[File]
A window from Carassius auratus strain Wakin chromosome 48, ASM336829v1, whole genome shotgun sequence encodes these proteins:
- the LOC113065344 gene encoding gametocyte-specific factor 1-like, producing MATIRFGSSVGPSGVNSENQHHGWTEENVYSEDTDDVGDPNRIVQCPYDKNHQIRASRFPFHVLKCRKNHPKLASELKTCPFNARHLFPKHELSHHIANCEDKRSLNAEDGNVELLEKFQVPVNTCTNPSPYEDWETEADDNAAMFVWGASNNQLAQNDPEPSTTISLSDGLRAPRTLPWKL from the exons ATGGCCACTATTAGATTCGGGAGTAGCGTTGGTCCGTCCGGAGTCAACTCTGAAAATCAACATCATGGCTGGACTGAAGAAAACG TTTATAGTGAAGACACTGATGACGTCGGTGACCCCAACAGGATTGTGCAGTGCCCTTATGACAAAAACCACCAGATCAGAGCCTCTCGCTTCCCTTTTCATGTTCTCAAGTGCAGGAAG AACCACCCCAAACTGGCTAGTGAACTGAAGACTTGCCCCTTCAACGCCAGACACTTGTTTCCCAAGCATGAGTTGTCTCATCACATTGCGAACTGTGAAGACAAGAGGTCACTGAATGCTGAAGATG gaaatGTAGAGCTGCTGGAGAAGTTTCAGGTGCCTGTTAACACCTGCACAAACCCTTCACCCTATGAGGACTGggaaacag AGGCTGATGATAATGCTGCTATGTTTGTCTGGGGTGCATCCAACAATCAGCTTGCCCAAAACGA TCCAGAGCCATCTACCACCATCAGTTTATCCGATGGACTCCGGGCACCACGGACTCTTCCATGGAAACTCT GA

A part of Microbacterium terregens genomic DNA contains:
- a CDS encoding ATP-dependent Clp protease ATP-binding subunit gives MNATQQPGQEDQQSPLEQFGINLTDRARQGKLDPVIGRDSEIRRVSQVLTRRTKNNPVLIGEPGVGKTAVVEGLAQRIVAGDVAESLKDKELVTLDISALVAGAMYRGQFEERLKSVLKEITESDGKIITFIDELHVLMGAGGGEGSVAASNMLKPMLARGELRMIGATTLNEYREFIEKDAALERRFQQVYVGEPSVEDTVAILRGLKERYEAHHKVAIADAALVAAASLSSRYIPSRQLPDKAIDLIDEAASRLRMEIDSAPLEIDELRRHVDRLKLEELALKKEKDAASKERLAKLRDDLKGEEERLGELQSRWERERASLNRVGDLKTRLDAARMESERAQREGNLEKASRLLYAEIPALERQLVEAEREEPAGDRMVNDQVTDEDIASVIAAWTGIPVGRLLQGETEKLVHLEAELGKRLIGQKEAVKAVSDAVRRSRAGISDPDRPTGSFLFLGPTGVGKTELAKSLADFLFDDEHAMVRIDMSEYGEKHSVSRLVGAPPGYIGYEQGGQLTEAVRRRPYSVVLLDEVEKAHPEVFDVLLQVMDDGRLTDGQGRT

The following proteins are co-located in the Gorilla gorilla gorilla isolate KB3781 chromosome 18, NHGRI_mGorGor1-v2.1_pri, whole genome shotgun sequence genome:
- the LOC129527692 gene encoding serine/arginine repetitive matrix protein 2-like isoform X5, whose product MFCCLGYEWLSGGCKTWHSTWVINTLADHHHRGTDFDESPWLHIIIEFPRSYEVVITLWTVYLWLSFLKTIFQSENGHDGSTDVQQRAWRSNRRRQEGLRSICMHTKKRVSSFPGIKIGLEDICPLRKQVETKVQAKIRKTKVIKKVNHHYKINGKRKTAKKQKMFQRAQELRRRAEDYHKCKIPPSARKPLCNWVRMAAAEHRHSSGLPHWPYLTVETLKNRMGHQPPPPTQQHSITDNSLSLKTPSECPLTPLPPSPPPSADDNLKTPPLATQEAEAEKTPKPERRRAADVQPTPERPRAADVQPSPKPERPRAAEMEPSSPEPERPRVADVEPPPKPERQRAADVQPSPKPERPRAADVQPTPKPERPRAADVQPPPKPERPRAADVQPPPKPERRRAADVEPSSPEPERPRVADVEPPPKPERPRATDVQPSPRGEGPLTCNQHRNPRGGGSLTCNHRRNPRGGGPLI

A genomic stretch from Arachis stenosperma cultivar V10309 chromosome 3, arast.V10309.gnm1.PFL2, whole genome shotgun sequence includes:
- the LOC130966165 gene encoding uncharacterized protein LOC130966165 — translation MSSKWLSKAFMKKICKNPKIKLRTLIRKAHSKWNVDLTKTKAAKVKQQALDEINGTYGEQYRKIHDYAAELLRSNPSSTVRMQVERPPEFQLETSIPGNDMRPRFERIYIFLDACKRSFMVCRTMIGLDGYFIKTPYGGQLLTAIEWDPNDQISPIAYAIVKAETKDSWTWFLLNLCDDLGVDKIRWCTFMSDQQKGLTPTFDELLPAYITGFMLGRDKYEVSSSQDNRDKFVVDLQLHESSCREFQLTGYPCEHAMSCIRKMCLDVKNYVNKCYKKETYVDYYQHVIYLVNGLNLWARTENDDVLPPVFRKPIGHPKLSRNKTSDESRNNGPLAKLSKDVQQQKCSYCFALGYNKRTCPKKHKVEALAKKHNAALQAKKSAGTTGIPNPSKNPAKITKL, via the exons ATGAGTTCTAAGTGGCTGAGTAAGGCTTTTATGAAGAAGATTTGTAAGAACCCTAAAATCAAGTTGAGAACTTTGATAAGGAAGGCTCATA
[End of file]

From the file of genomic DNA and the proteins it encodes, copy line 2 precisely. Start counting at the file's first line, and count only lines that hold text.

- the LOC113065344 gene encoding gametocyte-specific factor 1-like, producing MATIRFGSSVGPSGVNSENQHHGWTEENVYSEDTDDVGDPNRIVQCPYDKNHQIRASRFPFHVLKCRKNHPKLASELKTCPFNARHLFPKHELSHHIANCEDKRSLNAEDGNVELLEKFQVPVNTCTNPSPYEDWETEADDNAAMFVWGASNNQLAQNDPEPSTTISLSDGLRAPRTLPWKL from the exons ATGGCCACTATTAGATTCGGGAGTAGCGTTGGTCCGTCCGGAGTCAACTCTGAAAATCAACATCATGGCTGGACTGAAGAAAACG TTTATAGTGAAGACACTGATGACGTCGGTGACCCCAACAGGATTGTGCAGTGCCCTTATGACAAAAACCACCAGATCAGAGCCTCTCGCTTCCCTTTTCATGTTCTCAAGTGCAGGAAG AACCACCCCAAACTGGCTAGTGAACTGAAGACTTGCCCCTTCAACGCCAGACACTTGTTTCCCAAGCATGAGTTGTCTCATCACATTGCGAACTGTGAAGACAAGAGGTCACTGAATGCTGAAGATG gaaatGTAGAGCTGCTGGAGAAGTTTCAGGTGCCTGTTAACACCTGCACAAACCCTTCACCCTATGAGGACTGggaaacag AGGCTGATGATAATGCTGCTATGTTTGTCTGGGGTGCATCCAACAATCAGCTTGCCCAAAACGA TCCAGAGCCATCTACCACCATCAGTTTATCCGATGGACTCCGGGCACCACGGACTCTTCCATGGAAACTCT GA